Guatemala, Honduras and El Salvador are plagued by chronic poverty and violence that have sent a flood of refugees fleeing to the United States. Panama has gained the unwanted title as a world capital for money laundering and corruption. And all of them, plus Nicaragua, face recurrent political upheaval.
Yet amid this chaos, one Central American neighbor remains an island of political stability, economic prosperity and contentment: Costa Rica.
The country’s secret is something that virtually no other country in the world can claim — no standing army. It has used the savings from defense spending to improve education, health care and a durable social safety net.
In 2018, Costa Rica will mark its 70th anniversary since it abolished its military, and that seems to suit the population. It ranked first in Latin America and 12th in world in happiness, according to the 2017 World Happiness Index. The Happy Planet Index ranked it No. 1 in the world.
This tropical country, home to the greatest density of species in the world, takes pride in its ecologically friendly policies that attract tourists to its lush jungles. It also enjoys a standard of living that is about double that of other Central American nations except for Panama, which profits from the Panama Canal.
Costa Rica’s experiment without a military began in 1948, when Defense Minister Edgar Cardona proposed the idea to spend more for education and health, according to former Interior minister Alvaro Ramos.
José Figueres, provisional president at the time, took the proposal to the constitutional assembly, which approved it. Instead of a permanent armed forces, the assembly created a new civil police force to defend the nation.
Ramos, 62, said the change led to many advances for Costa Rica, especially in the 1950s and ’60s. “The standard of living of the sick, rural society went up, (and) we built big hospitals, but most importantly, there was a massive education boost,” he said.
Costa Rica leads the Latin American and Caribbean region in health and primary education, having the second lowest infant mortality rate after Chile and a 98% literacy rate, according to the 2016-17 Global Competitiveness Report.
The country also provides universal health care to its citizens and permanent residents. The World Health Organization ranks Costa Rica as having the best health care system in Central America and 36th best in the world.
Costa Rica has a history of presidential support for peace and conflict resolution without violence. Former president and Nobel Peace Prize laureate Oscar Arias claims that negotiation is the best way to avoid confrontation.
“Military solutions to conflicts should be the last, last resort,” he said. “Here, conflicts are resolved at a negotiating table.”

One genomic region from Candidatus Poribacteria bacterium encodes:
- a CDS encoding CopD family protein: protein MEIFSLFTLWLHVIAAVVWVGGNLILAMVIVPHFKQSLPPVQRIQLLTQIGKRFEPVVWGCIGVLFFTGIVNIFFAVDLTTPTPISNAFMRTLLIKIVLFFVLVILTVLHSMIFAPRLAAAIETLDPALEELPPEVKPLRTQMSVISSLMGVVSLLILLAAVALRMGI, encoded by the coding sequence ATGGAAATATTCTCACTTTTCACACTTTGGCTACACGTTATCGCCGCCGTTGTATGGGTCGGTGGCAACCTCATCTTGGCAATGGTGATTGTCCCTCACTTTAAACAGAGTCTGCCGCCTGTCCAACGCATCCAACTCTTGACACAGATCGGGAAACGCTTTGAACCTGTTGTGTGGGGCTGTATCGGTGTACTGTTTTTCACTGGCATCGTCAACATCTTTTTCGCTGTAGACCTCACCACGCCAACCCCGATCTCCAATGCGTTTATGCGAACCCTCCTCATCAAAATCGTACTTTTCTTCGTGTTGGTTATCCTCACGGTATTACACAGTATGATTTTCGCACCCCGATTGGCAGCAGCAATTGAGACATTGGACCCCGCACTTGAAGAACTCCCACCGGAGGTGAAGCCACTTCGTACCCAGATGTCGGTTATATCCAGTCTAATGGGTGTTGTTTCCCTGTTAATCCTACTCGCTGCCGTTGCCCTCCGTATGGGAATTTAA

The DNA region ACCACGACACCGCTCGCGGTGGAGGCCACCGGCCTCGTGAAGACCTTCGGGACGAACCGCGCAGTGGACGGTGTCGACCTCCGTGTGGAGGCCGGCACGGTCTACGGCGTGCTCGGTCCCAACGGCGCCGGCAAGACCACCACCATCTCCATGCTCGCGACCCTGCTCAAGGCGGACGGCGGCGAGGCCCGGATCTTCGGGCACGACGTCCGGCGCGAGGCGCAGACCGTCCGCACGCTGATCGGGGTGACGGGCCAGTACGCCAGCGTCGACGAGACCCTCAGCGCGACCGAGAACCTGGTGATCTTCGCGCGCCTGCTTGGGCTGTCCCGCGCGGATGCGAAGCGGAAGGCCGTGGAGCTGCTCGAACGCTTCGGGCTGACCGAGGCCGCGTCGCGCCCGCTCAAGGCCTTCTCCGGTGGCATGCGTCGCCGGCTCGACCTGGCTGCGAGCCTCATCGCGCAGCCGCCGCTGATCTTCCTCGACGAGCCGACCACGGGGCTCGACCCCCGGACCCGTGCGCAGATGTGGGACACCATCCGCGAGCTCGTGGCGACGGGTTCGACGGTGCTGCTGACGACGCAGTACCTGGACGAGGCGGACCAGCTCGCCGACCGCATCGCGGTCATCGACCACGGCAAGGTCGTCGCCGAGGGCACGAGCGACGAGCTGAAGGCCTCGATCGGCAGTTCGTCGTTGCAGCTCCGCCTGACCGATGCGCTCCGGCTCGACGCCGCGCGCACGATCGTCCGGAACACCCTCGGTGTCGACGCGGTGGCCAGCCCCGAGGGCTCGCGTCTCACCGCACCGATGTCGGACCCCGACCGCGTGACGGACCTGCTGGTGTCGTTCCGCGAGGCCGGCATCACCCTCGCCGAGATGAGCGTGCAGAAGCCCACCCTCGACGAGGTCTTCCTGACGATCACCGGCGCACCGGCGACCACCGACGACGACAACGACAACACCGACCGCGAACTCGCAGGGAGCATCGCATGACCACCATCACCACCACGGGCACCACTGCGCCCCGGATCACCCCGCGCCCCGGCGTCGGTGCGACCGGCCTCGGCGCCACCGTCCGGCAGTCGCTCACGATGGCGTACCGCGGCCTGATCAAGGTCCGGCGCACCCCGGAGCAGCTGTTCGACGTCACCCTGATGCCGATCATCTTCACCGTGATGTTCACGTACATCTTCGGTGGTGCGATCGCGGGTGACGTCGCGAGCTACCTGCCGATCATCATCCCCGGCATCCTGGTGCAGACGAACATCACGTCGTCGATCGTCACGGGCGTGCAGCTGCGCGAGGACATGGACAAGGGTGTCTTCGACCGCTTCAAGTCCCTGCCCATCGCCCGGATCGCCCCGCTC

Arias, 77, received international attention during his first presidential term in 1986 for his efforts to end major civil wars and pro-communist revolutions in several Central American countries.
“In 1986, the fundamental theme of my political campaign was to look for a diplomatic solution negotiated in Central America,” said Arias.
He said the Reagan administration was “obsessed” in the 1980s with supporting Nicaragua’s Contras, the right-wing rebel group that opposed the socialist Sandinista government. Arias rejected President Ronald Reagan’s military option and instead searched for a pacifist solution.
Arias received the Nobel in 1987 for leading a peace plan with Central American heads of state to agree on economic cooperation and a peaceful resolution to that conflict.
“In every negotiation you obtain what you can, not what you want,” Arias said. “We have in our hands the future of Central American youth, and we cannot fail them.”
Arias criticized the United States for being a country that loves war and solves its conflicts through violence, “The United States doesn’t even try,” he said.
Costa Rica remains a peaceful nation despite the continuing violence in neighboring countries. The border between Costa Rica and Panama became the only non-militarized frontier in the world after Panama followed Costa Rica’s example and abolished its military in 1989.
Ramos pointed to this as an example for the world, especially since these two countries are in a region riddled with violence from drug trafficking and organized crime. According to Ramos, the absence of a military is the reason behind peaceful relations between Costa Rica and Panama.
Eva Lahnmann, a Costa Rican working in Denver as a case manager at Clinica Familia Health, feels pride in being from a country without a military. “I see it with my friends who live in Mexico and Venezuela,” said Lahnmann, 23. “They live in constant fear, and having a military adds to this fear.”
“I cannot relate to this because the life we have in Costa Rica is so peaceful, so happy,” she added.
Lahnmann admits that Costa Rica is not a paradise, noting there is still crime and poverty. Yet she is grateful to grow up in a mostly peaceful society.
“My mother can sleep at night,” Lahnmann said. “Just like that famous expression, ‘Blessed is the Costa Rican mother who knows her son at birth will never be a soldier.’”